Extremities (play)

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This article is about the off-Broadway play. For the 1986 film, see Extremities (film).

Extremities is a play by William Mastrosimone that was first performed off Broadway in 1982. It opened at the Westside Theatre in New York on December 22, 1982 and ran for 325 performances.

Plot[edit]

A young woman, Marjorie, is attacked in her home by a would-be rapist, Raul, and manages to turn the tables on him, tying him up in her fireplace. Her roommates come home to discover the attacker bound with cords, belts and other household items.

Terry and Patricia, the roommates, express different points of view about rape in society. Terry, a rape victim herself as a teenager, believes that Raul will not be convicted since a rape did not actually occur and there is no proof. Patricia believes in the judicial system and insists on calling the police.

The three friends are also turned on each other at various points in the play, due to Raul's knowledge of each of them through stalking them. For instance, close to the play's opening, Raul reveals to Terry that Marjorie had been having an affair with Terry's boyfriend.

Memorable cast members[edit]

Susan Sarandon originated the lead role of Marjorie in the 1982 off-Broadway production. Farrah Fawcett later took over the role to great critical acclaim[citation needed], establishing herself as a serious actress. Fawcett also appeared in the 1986 film adaptation. Karen Allen also played Marjorie in the stage production, and actresses who have variously played the roommates include Ellen Barkin, Glenne Headly, Priscilla Lopez, and Lorna Luft.[1]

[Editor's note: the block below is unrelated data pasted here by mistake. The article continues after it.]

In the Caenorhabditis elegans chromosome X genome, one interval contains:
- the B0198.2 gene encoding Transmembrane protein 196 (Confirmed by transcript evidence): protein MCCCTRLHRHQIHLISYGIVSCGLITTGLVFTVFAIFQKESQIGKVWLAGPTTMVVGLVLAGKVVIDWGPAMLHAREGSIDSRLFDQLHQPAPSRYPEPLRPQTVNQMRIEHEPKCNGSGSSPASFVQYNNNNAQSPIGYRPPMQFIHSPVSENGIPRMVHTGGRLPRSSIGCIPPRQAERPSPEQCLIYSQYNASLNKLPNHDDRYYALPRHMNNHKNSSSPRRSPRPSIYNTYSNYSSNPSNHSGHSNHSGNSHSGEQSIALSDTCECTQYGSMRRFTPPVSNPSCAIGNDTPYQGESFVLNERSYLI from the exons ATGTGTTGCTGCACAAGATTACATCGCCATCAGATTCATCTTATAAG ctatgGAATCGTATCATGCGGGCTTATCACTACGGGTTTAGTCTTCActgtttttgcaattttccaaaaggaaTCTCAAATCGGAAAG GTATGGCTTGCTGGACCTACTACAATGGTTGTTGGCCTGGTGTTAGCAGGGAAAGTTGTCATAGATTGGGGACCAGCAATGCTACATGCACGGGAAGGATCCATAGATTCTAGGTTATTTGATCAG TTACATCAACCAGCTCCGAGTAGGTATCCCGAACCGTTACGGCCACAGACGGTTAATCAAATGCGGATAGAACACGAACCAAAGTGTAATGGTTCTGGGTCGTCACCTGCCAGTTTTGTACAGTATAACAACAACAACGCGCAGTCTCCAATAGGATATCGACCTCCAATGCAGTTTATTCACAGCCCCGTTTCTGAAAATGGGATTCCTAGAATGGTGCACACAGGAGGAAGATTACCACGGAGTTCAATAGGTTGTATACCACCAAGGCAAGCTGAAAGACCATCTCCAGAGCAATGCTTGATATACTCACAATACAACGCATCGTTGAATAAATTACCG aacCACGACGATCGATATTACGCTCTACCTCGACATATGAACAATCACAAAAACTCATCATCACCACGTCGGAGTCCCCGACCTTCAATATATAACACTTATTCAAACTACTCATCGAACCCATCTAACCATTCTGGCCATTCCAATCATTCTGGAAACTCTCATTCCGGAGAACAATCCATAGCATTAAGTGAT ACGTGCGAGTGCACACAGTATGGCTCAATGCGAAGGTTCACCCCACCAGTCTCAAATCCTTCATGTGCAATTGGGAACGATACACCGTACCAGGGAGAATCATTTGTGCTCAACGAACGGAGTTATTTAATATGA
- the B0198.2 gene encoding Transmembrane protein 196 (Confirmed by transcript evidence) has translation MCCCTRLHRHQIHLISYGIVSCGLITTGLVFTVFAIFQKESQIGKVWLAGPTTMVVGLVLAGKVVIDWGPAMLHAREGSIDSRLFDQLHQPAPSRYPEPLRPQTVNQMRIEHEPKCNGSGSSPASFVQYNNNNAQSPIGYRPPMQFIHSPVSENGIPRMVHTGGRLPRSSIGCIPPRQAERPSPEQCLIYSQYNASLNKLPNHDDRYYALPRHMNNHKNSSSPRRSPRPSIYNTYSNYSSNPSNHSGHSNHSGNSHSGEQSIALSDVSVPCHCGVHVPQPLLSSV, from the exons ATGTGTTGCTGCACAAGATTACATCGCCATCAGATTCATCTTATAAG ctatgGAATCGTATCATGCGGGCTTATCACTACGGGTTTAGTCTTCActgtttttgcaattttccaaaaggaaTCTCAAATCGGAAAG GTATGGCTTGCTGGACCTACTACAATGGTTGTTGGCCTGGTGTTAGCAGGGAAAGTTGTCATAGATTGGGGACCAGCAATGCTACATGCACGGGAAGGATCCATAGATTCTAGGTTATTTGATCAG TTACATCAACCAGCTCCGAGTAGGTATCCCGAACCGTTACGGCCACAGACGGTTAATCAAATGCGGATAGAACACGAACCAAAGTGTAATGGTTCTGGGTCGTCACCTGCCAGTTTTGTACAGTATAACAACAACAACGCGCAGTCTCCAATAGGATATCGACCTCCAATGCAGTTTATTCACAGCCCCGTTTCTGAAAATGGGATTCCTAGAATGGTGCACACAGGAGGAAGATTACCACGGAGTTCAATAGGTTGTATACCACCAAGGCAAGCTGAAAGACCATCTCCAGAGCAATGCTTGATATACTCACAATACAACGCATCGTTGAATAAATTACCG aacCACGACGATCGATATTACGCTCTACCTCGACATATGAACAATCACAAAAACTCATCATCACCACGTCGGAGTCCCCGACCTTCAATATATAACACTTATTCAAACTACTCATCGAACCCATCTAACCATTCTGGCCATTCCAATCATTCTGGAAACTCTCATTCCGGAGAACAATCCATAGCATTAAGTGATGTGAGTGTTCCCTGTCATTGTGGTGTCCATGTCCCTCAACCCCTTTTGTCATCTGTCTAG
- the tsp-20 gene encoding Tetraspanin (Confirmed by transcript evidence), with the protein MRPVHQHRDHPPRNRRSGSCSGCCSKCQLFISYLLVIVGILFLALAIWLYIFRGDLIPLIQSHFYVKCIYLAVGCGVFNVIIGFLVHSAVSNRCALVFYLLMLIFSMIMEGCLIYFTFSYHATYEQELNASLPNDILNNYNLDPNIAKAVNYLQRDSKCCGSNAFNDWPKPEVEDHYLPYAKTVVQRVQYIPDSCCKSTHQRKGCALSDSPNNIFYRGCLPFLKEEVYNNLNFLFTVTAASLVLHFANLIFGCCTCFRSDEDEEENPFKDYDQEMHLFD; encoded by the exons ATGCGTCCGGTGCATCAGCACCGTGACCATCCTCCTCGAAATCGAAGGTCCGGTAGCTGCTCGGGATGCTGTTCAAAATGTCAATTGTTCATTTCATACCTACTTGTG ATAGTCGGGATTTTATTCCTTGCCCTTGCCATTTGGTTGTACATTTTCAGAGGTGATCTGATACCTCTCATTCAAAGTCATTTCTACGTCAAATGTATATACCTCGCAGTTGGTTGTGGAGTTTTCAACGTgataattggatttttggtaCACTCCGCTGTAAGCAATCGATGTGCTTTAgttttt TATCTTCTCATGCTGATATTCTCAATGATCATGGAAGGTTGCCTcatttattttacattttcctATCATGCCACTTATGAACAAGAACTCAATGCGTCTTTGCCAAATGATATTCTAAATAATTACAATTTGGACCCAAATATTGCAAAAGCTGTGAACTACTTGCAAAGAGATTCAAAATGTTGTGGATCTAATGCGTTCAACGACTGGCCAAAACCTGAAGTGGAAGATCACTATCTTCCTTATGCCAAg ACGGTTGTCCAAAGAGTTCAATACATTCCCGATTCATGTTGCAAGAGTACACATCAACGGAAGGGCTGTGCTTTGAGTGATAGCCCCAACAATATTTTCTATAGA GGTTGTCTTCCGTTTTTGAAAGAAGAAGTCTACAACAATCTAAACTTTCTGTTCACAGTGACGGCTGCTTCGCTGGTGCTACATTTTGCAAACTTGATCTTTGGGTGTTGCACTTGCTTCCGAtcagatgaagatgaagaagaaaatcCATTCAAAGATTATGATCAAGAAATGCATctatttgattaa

James Russo portrayed the would-be rapist in both the play and its 1986 film adaptation. He was replaced by Thomas G. Waites in the original off-Broadway production.

Lauren Hutton played Marjorie in the original Los Angeles production.

Challenges[edit]

Because of the physicality between the two lead roles, injuries were often the norm. It wasn't uncommon to see the lead actress with bandaged and splinted fingers during the run of the play.

During one performance of the play, an obsessive fan of Farrah Fawcett was in the audience, and he disrupted the show by asking if she had received the pictures and letters he had mailed her. He was removed from the theatre, and police were only able to issue a summons for disorderly conduct.[2]

Awards[edit]

See also[edit]

References[edit]

  1. ^ Luft, Lorna (May 1998). Me and My Shadows: A Family Memoir (first hardcover printing). New York: Pocket Books, a division of Simon & Schuster. p. 321. ISBN 0-671-01899-X. 
  2. ^ Rovin, Jeff (1987) [1984]. TV Babylon (revised, mass market paperback ed.). New York: Signet. pp. 108–109. ISBN 0-451-16633-7. 
  3. ^ James Russo - Awards at Internet Broadway Database

External links[edit]